As Pooch wrote in his story on DLo taking over the new Nets, next season is crucial. “It’s the most important season of his young career and the most important season since Sean Marks and Kenny Atkinson took over.”

We continue to be guided in our appraisal of the rebuild by the words of Luis Scola who scanning the HSS Training Center told Zach Lowe that the Nets will get everyone they want, but they have to start winning first.

Matt Moore of Hardwood Paroxysm argued similarly in a tweet Sunday morning.

“As of now,” of course, are the operative words, but we can also argue that Marks has made a lot of very good moves leading up to now and so the smart money is on the proposition he’ll make a few more before this time next year.

In case you missed it...

Joe Tsai once told Bill Walton that Jeremy Lin was his “favorite player,” and no wonder. The two men have a great number of similarities. They are of Tawainese heritage who were educated at Ivy League colleges —Lin at Harvard, Tsai at Yale. We even heard there is a familial tie. But none of that had any effect, it seems, on the Nets decision to use Lin to get the cap space necessary to add a first round pick in the 2019 and a second rounder in 2020.

Just before 3 a.m. Friday, Tsai dropped two tweets related to the trade.

If you have time, take a look at the reactions to the tweets from Lin fans. They were not happy with the move and asked how Tsai, the 49 percent owner of the Nets, let this happen.

It should be noted that Tsai really doesn’t have much power in decision making yet. The NBA by-laws are quite clear that the principal owner and team “governor,” which remains Mikhail Prokhorov, is in charge of all the decisions. He can consult with minority owners, but it’s all up to him.

As the tweets indicate, Sean Marks made sure to keep Tsai up to date, which is a courtesy now and a smart move down the road. Tsai will be taking over control of the team in 2021.

Tsai will also continue his friendship with Lin. Lin announced after the trade that Tsai will participate in a Lin-sponsored “Hoop for Hope” celebrity game August 4 in Shenzen, China.

Maybe we should send Pooch to China to cover it. It’s part of Lin’s big China tour which starts next week. Last we heard, Spencer Dinwiddie was going to accompany Lin on the tour.

Ladies and Gentlemen, your Brooklyn Trail Blazers

Yes, the Nets seem to be intent on re-creating the Portland Trail Blazers bench from 2016-17, as more than pundit noted this weekend. Already, they have Allen Crabbe, Ed Davis and Shabazz Napier from that 41-41 team. (And Nets fans’ favorite free agent of the moment, Noah Vonleh also played for Portland that year.)

In introducing the bench back in October 2016, NBC Sports Northwest, ran lengthy introductions of the Blazers’ new bench players. We thought we’d excerpt a few of the relevant parts on Davis and Napier. We can wait on Vonleh.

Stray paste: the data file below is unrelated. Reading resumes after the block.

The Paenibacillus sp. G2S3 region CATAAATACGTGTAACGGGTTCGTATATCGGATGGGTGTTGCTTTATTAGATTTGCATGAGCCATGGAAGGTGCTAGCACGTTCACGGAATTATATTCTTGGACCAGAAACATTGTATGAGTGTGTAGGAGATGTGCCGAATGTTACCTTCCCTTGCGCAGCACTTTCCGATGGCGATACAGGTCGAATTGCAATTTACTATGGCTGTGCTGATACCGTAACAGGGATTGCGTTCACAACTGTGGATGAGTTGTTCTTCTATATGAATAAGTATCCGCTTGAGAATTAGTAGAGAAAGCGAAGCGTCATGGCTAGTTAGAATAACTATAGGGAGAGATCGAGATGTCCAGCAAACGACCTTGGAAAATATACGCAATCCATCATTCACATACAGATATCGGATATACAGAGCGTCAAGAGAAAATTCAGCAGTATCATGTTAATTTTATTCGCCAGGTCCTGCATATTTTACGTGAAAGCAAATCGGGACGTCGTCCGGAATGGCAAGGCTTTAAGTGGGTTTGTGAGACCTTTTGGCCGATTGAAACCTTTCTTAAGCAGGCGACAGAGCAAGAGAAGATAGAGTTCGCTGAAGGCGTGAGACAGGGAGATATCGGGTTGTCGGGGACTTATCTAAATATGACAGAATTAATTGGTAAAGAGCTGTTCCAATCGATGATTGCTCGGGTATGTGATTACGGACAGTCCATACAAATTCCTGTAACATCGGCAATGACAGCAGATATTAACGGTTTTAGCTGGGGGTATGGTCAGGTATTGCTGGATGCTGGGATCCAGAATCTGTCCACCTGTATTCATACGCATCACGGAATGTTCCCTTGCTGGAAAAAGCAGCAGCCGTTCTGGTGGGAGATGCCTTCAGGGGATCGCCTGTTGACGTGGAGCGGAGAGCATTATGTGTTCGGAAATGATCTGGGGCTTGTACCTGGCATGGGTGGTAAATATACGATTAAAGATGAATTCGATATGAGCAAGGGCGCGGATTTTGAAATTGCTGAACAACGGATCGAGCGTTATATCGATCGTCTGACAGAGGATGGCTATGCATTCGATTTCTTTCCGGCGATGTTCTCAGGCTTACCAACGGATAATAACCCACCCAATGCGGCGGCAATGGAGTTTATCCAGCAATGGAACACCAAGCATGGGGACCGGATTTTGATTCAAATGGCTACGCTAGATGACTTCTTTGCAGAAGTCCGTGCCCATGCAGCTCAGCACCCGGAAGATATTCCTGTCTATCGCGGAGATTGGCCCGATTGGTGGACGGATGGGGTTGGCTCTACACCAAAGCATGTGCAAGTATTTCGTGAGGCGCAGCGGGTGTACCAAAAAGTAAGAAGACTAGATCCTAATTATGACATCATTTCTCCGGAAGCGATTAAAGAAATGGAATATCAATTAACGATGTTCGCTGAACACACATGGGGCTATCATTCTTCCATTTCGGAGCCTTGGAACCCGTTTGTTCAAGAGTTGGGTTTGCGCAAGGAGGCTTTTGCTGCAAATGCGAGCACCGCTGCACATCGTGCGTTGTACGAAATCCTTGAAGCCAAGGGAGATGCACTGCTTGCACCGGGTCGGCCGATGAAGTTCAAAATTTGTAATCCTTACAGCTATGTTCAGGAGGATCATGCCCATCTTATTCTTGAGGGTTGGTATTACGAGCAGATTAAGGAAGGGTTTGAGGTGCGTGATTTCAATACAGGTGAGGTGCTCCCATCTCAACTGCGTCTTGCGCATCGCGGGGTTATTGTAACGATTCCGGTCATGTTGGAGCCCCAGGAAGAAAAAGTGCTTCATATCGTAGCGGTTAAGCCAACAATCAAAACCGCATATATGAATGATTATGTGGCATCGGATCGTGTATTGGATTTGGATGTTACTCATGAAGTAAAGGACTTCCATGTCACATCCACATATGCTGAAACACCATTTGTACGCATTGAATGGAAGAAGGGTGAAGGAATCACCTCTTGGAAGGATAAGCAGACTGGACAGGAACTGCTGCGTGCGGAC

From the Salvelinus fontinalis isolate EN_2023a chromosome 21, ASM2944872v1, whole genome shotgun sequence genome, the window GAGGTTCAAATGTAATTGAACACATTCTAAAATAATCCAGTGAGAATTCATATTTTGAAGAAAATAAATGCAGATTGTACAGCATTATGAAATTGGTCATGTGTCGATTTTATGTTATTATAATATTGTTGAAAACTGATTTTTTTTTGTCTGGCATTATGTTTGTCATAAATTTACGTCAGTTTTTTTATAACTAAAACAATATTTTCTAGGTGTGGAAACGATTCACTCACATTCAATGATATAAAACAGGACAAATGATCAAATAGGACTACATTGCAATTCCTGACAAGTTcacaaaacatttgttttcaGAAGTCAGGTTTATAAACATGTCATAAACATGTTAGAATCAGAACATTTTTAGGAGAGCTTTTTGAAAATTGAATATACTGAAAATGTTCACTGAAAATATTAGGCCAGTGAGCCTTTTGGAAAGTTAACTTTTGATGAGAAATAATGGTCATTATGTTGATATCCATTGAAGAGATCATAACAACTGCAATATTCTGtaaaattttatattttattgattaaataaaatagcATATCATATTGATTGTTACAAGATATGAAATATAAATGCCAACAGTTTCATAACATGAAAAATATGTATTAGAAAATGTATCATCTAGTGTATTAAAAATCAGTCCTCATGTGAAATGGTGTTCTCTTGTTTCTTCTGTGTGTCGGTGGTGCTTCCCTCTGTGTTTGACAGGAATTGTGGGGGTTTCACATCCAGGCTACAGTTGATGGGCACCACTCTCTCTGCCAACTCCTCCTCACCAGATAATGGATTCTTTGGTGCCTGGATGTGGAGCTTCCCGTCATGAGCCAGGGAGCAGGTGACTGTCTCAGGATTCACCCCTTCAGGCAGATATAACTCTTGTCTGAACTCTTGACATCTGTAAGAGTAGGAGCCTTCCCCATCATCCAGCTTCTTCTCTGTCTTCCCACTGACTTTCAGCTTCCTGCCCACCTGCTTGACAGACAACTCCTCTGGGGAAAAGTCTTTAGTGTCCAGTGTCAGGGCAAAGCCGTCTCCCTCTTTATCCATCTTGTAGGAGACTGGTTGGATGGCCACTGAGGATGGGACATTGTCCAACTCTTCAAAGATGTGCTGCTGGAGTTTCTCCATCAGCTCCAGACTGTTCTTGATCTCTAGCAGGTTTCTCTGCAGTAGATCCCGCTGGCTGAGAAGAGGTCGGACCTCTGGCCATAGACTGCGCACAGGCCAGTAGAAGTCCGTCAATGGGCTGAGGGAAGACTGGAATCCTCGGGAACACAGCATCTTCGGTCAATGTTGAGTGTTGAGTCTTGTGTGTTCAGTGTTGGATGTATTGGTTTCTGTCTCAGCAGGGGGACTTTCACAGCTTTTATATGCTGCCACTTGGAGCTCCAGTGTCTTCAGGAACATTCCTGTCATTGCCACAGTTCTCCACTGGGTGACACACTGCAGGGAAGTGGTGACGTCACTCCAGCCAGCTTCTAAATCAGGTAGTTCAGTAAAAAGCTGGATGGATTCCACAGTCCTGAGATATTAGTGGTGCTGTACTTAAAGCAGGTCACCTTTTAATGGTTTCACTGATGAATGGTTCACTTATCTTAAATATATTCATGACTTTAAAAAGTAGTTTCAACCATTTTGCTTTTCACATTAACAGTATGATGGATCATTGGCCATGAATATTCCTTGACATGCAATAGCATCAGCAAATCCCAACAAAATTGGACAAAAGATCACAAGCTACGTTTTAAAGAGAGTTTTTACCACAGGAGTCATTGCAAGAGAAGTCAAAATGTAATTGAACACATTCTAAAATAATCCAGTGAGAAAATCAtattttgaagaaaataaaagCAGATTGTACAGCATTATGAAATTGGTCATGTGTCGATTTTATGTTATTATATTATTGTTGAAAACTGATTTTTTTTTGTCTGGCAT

ED DAVIS: ‘The Everything Guy’

If there is a group discussion in the locker room, chances are it was instigated by Ed Davis.

Last week before the final preseason game at Golden State, there was debate among some players whether Islam was a language. As Shabazz Napier fished for confirmation that it was a language, Davis settled into his seat and ended all discussion.

“Islam is a religion; Arabic is the language of Islam,’’ Davis said.

When it comes to the personality of the team, Davis is the glue. He is widely considered the funniest guy on the team and also shares the title of biggest trash talker with Aminu. He is the coolest of cool, but also one of the most engaging and thoughtful guys on the team.

“A great person in the locker room,’’ Plumlee said. “He likes to pick the topic of choice, and he is going to be very direct with his questions. When he talks to you he’s going to ask you what you believe, how you treat your girlfriend … he wants to really get to know people.’’

——

SHABAZZ NAPIER: Lillard’s twin?

Last week after the Blazers beat the Jazz in an exhibition in Salt Lake City, Shabazz Napier sat in front of his locker with a stack of paper towels on his thigh. Between each towel was cash, and Napier was carefully dabbing the money to dry it out.

Earlier that day, after the team’s shootaround, he had turned in his laundry bag with his wallet still in his sweatpants pocket.

“I took a nap that afternoon and woke up and was like ‘Oh (crap)! … I just knew I left it in there,’’ Napier said.

He immediately called equipment manager Eric Hallman, who happened to be doing the laundry at the time. Sure enough, he found Napier’s wallet amid the water and suds.

“Thankfully, it wasn’t in the wash for more than 15 minutes,’’ Napier said.

Naturally, as Napier hand-patted his money in front of his locker, he drew snickers and head shakes from his teammates. Turns out, he was more concerned with his family pictures of his siblings and nephews and nieces, but nevertheless, the money drying drew attention.